November 11, 2011 at 1:37 pm |
  16. 10dadfrad

    Yeah, Blair's list is the most proven of them all.
    Why, because the golden years of democracy for this world were between 1997-current in the UK?

    November 11, 2011 at 10:45 am |
    • Dennis Fung

      We essentially have Britain and Greece to thank for our own democracy. Yes, despite our war of independence with Britain. The benefits of democracy are now evident over hundreds of years, not just the span of your brief sample, Blair's term and flaws notwithstanding.

      November 11, 2011 at 11:13 am |
    • 10dadfrad

      Go ahead and prove how Blair's list has helped evolve a foolproof/sustainable democratic state.
      Note:The argument hree is not for demoracy per se .

      November 11, 2011 at 11:23 am |
    • Dennis Fung

      Go ahead and present an argument.

      November 11, 2011 at 11:35 am |
    • 10dadfrad

      Where is the proof I asked for in my earlier post?

      November 11, 2011 at 11:47 am |
    • Dennis Fung

      Dar ist yar, dumdum.

      November 11, 2011 at 1:35 pm |
    • Mike

      fung-have anything going up there?

      November 11, 2011 at 4:03 pm |
  17. GodPot

    "political and religious pluralism, and human rights." I agree with him, however, most religions on the planet reject pluralism as a core belief. It's their way or the highway and to compromise is to show a lack of faith which means you have one side willing to make exceptions for all peoples religions as long as they don't force it on others, and the religious side that says making exceptions or compromising is against their religion so if they are not a majority in the democracy they instead decide to play obstructionist. It can be easily seen in the current political struggles between democrats and republicans.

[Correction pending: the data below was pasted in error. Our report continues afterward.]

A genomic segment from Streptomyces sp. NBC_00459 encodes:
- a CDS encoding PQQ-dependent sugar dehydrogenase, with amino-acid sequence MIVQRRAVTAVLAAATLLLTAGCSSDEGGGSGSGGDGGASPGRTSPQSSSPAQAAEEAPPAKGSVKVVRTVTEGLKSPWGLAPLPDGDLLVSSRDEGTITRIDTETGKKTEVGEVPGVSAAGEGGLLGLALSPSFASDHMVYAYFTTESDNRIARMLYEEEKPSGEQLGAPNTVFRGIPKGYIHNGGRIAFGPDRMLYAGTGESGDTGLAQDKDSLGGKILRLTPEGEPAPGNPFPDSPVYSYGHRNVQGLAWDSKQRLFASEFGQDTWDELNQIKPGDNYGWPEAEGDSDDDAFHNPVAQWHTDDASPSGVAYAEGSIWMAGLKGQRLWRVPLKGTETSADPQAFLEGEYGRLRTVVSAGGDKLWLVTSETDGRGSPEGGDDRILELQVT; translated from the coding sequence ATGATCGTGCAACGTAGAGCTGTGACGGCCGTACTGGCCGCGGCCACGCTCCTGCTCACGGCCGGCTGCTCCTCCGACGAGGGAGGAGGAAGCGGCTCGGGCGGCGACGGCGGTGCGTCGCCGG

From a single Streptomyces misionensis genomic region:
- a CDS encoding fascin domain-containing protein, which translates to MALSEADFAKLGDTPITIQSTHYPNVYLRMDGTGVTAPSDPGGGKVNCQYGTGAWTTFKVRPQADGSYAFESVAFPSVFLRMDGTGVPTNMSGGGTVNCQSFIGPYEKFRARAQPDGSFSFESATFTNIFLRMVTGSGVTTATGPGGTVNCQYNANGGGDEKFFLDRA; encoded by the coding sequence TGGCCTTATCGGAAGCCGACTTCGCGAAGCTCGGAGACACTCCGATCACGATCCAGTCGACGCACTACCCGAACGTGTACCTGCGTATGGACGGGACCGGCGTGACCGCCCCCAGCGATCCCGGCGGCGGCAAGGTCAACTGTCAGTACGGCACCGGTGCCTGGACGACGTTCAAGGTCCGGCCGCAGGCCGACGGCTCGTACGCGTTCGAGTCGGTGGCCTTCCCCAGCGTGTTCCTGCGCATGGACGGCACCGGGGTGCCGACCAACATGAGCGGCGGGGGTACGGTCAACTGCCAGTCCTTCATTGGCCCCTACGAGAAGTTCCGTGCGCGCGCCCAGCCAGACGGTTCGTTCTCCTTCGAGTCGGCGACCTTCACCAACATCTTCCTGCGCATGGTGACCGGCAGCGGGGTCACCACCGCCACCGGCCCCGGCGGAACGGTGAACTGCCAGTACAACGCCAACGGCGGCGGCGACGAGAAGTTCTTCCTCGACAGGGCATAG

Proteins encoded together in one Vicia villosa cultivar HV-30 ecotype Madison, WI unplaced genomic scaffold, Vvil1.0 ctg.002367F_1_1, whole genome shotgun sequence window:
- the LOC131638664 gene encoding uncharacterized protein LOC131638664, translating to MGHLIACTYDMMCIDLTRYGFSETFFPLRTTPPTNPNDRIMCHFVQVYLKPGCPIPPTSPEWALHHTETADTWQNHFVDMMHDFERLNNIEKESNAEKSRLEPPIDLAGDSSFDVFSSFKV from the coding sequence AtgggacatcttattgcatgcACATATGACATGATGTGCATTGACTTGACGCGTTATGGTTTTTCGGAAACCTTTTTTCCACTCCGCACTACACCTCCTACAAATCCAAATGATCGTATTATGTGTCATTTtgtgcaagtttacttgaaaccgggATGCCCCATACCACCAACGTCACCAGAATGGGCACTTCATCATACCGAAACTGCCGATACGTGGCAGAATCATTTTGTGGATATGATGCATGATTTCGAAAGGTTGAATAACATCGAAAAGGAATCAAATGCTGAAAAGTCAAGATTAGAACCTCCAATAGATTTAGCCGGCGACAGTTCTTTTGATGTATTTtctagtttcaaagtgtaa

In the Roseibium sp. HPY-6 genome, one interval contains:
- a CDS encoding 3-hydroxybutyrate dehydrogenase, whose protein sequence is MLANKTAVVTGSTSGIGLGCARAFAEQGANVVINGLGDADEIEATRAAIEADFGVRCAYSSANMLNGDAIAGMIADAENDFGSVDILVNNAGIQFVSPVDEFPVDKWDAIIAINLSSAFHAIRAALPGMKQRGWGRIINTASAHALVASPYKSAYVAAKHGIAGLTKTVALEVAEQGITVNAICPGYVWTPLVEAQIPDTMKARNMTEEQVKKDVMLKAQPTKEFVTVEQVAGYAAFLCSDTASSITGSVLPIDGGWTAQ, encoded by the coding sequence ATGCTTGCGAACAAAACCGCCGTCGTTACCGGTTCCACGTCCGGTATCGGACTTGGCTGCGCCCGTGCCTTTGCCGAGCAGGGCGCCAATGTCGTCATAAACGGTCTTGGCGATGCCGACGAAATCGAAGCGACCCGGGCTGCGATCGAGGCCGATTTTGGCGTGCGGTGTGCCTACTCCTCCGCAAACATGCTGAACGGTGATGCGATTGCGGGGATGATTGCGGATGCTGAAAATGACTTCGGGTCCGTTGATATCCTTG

So whats Tony's idea for getting obstructionist religions to "work" with others instead of trying to "convert" everyone.

    November 11, 2011 at 10:16 am |
    • John Richardson

      There are plenty of obstructionist Democrats.

      November 11, 2011 at 10:32 am |
    • GodPot

      @John – I agree. And every one of them is a Christian fundamentalist siding with their republican counterparts who are blocking real progress in America by demanding that everyone adopt their world view.

      November 11, 2011 at 10:35 am |
    • John Richardson

      Nope. Quite dyed in the wool big government liberals who are blind to what's happening in Europe and who lobbied and ultimately voted against Obama's plan to RAISE the debt ceiling when debt really, really needs to come down are as obstructionist as anyone in American politics today. Neither they nor their Republican nihilist counterparts with whom they share a disdain for even the most rational of compromises didn't succeed in creating a TOTAL train wreck. But they bullheaded pushed and pushed until one was just barely averted.

      November 11, 2011 at 10:42 am |
    • GodPot

      @John – You do know that almost all "big government liberals" are either Christians or their Zionist partners right? There are very few non-Christians in our current house & senate. They exist, but they certainly are not the major obstructionists since there are so few of them. There are a total of 4 who do not prescribe to either a Christian or Jewish faith out of 435 (2 Buddhists & 2 Muslims). Or do you claim the "liberals" can't be religious because they tend to support religious freedom?

      November 11, 2011 at 11:01 am |
    • John Richardson

      Yes, most liberals in Congress are nominally Christian or Jewish. Somewhere between very few and none are fundamentalist in their religious outlook.

      November 11, 2011 at 11:19 am |
    • John Richardson

      I meant to say "at least nominally Christian or Jewish". Some are quite religious in their own way. But Abrahamic fundamentalism and modern liberalism just don't go together. And of course, many are truly just nominal members of any faith.

      November 11, 2011 at 11:22 am |
  18. Colin

    10 Rules For Rational Thought

    1. DO NOT automatically believe something just because a priest, rabbi or minister tells you that you must.